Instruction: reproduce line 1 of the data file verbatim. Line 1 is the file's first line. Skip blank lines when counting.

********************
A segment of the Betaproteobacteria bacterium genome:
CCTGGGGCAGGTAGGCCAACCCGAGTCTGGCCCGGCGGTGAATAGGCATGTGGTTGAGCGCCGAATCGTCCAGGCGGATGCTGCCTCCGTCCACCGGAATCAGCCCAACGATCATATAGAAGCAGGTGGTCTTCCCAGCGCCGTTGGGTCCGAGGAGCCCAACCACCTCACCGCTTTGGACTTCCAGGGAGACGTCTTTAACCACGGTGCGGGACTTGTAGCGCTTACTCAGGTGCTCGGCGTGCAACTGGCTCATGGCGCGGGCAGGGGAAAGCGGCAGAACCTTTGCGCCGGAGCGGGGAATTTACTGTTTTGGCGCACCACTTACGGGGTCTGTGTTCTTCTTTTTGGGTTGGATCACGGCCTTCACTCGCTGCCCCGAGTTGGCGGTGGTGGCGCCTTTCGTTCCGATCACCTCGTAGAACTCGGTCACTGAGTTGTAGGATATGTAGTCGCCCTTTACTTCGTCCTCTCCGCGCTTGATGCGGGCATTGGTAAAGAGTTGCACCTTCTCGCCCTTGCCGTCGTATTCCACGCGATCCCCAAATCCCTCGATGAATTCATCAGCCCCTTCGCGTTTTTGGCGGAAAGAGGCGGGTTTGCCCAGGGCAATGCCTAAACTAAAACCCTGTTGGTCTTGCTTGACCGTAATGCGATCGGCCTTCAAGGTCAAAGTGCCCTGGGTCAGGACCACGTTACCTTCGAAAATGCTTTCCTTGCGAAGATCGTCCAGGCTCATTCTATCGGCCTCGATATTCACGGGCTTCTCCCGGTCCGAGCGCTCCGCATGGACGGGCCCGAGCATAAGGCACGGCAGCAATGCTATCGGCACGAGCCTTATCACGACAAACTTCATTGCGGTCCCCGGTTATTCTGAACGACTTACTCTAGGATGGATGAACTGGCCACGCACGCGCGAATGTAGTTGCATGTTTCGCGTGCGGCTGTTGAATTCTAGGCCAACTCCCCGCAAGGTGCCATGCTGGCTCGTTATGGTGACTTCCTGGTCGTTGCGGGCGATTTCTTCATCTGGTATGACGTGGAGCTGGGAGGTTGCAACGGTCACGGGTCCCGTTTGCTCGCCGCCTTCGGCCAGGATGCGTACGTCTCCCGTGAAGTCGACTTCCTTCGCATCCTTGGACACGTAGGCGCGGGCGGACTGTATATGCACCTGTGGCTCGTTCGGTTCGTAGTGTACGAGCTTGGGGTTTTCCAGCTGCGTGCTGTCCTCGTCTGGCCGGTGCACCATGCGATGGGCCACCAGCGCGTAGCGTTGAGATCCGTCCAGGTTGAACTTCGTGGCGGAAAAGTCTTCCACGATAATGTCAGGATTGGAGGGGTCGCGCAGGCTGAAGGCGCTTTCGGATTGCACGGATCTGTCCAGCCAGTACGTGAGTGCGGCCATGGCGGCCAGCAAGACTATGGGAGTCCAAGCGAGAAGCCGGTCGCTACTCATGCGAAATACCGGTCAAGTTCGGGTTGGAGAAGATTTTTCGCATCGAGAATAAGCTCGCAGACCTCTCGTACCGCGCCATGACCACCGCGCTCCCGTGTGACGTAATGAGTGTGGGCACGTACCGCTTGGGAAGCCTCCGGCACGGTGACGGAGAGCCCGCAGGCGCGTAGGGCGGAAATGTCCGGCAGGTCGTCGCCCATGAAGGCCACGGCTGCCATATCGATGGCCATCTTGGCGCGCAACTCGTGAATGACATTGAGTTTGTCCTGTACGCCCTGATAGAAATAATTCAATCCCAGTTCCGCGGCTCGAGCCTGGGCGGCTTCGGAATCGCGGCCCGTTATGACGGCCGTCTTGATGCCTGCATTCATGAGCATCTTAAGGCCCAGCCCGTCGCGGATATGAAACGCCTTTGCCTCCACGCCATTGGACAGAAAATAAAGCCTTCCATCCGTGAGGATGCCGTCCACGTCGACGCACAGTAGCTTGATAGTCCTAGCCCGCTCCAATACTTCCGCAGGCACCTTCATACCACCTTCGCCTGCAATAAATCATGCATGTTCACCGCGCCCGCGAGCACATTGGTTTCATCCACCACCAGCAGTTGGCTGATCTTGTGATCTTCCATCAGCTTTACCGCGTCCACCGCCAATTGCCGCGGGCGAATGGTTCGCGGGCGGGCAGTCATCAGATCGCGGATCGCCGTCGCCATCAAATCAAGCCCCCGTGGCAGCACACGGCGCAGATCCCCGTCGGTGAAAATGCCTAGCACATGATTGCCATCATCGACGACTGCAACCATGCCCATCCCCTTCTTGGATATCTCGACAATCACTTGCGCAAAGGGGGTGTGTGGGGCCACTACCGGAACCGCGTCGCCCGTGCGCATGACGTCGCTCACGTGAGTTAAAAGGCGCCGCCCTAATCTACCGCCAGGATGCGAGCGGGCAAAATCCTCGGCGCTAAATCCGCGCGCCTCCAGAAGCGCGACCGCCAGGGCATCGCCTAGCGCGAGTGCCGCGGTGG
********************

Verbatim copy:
A segment of the Betaproteobacteria bacterium genome: